• Very true! If comparing Sri Lanka to North India, it’s totally different. It’s quite similar to Southern India which is like a whole different place.

  8. Love these little facts and very spot on since I am going to the North of Sri Lanka again in 3 weeks. I had no idea about most of them except for the buddha tattoos, a friend of mine was also not allowed because of a large one

  9. Impressive! Sri Lanka isn’t on my travel radar just yet, but it’s good to know that tourists can get in plenty of trouble there! Some of those laws are pretty harsh by our standards here in the States!

  10. And we think the US drug policy is excessive! Also, I am saddened that you missed the opportunity for a play on words when the French tourists had the gall in Galle to kiss the buddha. Maybe next time!

  11. That was a fun read, and some interesting and rather unusual facts about a country that I have visited 3 times now (only stopovers on flights to the Maldives so I know the airport quite well) Im glad I only took photos of the giant Buddha in the airport and didn’t do any inappropriate poses. We had a 6 hour layover on one trip and got a really good foot massage from one of the many shops. Cant say I noticed the appliance shop but there are plenty of tea shops.

  12. Sri Lanka is recently one of the most popular destinations among my friends and I must say I know nothing about it! Thank you for this post, it was very educational and I learnt so much about this unknown to me place, really! Now I can pretend I know what my friends are talking about 😉

    • Of course lot to see and do ,we are still unexplored island and less known ,these guys are doing an amazing job with their travel in the island . Tourism is bringing lot of benefits to local people.thanks for updating info to outside world .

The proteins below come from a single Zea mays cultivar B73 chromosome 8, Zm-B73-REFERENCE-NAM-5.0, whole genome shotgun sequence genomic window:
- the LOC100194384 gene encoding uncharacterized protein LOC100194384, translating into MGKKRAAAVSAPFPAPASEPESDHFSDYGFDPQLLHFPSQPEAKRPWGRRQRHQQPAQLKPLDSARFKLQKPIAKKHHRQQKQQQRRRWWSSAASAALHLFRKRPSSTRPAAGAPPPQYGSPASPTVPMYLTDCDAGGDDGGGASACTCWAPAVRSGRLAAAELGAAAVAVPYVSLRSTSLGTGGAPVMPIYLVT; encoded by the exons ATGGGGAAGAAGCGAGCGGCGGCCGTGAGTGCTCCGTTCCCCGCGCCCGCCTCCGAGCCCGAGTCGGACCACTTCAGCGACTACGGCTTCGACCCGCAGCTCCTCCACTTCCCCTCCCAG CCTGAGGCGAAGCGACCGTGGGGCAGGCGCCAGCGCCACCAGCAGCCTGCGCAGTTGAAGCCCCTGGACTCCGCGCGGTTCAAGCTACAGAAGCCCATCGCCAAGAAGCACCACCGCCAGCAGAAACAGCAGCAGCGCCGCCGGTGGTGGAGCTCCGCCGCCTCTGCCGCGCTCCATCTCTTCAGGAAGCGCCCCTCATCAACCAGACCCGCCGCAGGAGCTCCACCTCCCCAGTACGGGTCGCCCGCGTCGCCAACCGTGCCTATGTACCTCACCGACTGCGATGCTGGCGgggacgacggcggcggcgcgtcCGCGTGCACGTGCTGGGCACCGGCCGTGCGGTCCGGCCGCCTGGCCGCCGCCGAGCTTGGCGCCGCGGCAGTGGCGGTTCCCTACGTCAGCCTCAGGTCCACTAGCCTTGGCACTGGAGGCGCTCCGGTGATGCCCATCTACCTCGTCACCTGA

13. This was fascinating! I was a bit taken aback about the illegal drug possession and the death penalty, but I guess they can’t say you weren’t warned. And I don’t think I’ve even seen an airport where you can outfit your kitchen before catching a flight. Maybe the prices are really good 🙂

    • They are duty free shops for srilankan working aboard , they get a tax free purchases of goods at the airport according to the length of stay they have been outside the country .because they have helped the economy by bring foreign money while working aboard .mainly the domestic workers work in Arabic countries are from poor families so when they return home they like to purchase these stuff with their hard earned money .most of the goods they sell at these shops now is becoming essential items .

    • Hmmmm good question. Apparently December the monsoon eases up and it’s good from then. But when we went in December in late 2014, the monsoon was late so we had heavy rain throughout. Fortunately, we were season for whale watching though.

    • January to April is the best month to vist. Since less rain fall and temperature stay up to 30c . But srilanka is year round destination served by two monsoons .since now east coast is accessible for tourists ,you can enjoy the east coast during rainy since in west coast . But sometimes rain can be also pleasing . Colombo is nice with lovely history and lot of interesting places and eateries to cover .

    • We were there almost a month. If like us you’re not into temples and more into nature, we’d recommend skipping Colombo, Kandy and the Cultural Triangle and head straight to Nuwara Eliya and take the awesome train journey to Ella and do some trekking there. Then safari in Udawalawe and/or Yala, whale watching at Mirissa (if it’s in season) and enjoy the beaches around there.

    • There are lot to see and do , the boys recommendations is good if you are not in to much culture , but learning and seeing some cultural things and history also good , like sigiriya and kandyan dance ,kandy is a nice city , in cultural triangle you get more ruins and historic monuments , polonnaruwa is my favourite , but if you visit there the thing is the cultural triangle is a different vegetation zone , so you will have good insight in to how different this small island ,most people take around two weeks holiday which will be good enough fir someone with short time.

  14. Sri Lanka sounds so progressive back also so draconian in ways as well. What a contradiction it must have been in places. Ha ha the porn cracks me up not one but continually voted number 1 in that category . maybe they should have put that sign up at the airport

  15. What an intense place. It would seem that Sri Lanka does nothing with minor intent. While we’re not ill-behaving folks, it’s a bit scary to know the risks of a mistake if you’re there and unknowingly do something…

  16. Interesting facts, I particularly like number 10. Strange though that Sri Lanka was progressive enough to have the first female prime minister but it still has some outdated, oppressive laws. If we ever get to Sri Lanka we’ll remember never to kiss a buddha!